After listening to this guy, without any other real knowledge on the subject, I think you can understand why people go out of their way to harass those of us who like to play the game with a friend. He presents a pretty compelling argument on how us duo queue’ers are essentially sentencing our teammates to a loss, dooming them to be outplayed by a superior opponent in every lane. And if you think people aren’t buying what this guy is saying…I found this on the front page of reddit. Clearly people are reading it and upvoting it.

There are definitely some flaws to his argument. If duoing is so inherently unfair then why does Riot still allow it to happen? Because statistics don’t always tell the story. When playing a position I am comfortable in I can beat players who are tiers above me. Consistently? No, but it’s not a forgone conclusion that I’m going to lose. Secondly, you really can’t deny that a good duo can make a difference. Those 5-0 bot lanes he scoffs at actually happen fairly frequently. Get a mid laner and a jungle who are talking on skype together and you can easily get a fed AP carry who can do the 2 v 5 he also believes is impossible.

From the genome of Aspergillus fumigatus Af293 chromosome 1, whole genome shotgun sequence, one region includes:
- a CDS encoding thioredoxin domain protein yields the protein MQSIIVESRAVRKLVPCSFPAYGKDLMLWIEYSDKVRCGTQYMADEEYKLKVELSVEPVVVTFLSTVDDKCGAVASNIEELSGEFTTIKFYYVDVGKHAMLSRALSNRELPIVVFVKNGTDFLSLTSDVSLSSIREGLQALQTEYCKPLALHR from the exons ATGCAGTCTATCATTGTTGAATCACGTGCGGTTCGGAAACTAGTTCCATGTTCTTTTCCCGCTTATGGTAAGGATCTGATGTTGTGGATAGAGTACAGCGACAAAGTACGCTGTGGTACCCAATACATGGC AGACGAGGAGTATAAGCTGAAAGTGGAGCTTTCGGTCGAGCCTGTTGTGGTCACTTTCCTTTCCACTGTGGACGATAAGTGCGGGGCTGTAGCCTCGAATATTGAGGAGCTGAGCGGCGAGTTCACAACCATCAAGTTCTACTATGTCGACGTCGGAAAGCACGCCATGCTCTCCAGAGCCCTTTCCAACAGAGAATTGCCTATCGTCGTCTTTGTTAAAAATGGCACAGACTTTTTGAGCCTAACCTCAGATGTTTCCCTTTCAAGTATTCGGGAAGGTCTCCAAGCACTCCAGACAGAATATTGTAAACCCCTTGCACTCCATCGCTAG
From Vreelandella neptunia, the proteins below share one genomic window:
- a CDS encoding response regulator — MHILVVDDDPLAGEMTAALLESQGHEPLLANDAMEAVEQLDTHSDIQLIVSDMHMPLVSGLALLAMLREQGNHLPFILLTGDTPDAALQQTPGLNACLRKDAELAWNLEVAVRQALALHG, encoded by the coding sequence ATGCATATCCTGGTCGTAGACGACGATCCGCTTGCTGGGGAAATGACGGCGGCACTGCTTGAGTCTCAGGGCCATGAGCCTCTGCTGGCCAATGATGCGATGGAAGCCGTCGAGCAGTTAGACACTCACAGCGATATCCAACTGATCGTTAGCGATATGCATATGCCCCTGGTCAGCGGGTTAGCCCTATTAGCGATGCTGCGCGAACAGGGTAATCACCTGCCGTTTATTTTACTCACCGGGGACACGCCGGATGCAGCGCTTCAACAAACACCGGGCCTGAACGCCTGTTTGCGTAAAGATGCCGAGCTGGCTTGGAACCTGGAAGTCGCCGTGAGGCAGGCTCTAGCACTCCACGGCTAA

Basically, I’m just saying that you shouldn’t take his arguments as absolute. I also don’t think you should be one of those arrogant duo queue’ers who believes everything that goes wrong in your game is your idiot teammate’s faults. Duo queues are, as far as we know, frequently placed against superior teams if another duo can’t be found for them to play against. Just keep that in mind before you flip out on your teammates.

The last problem I have with this whole scenario is the same one that I had with call versus pick order in champ select. Remember back when people had no idea whether or not you should get a position based on whether or not you were first to pick or if you shouted out first that you wanted it? Fights would break out in champ select because there was no real rule and everyone thought they were right. It was chaos until Riot came out and declared that pick order should be the rule.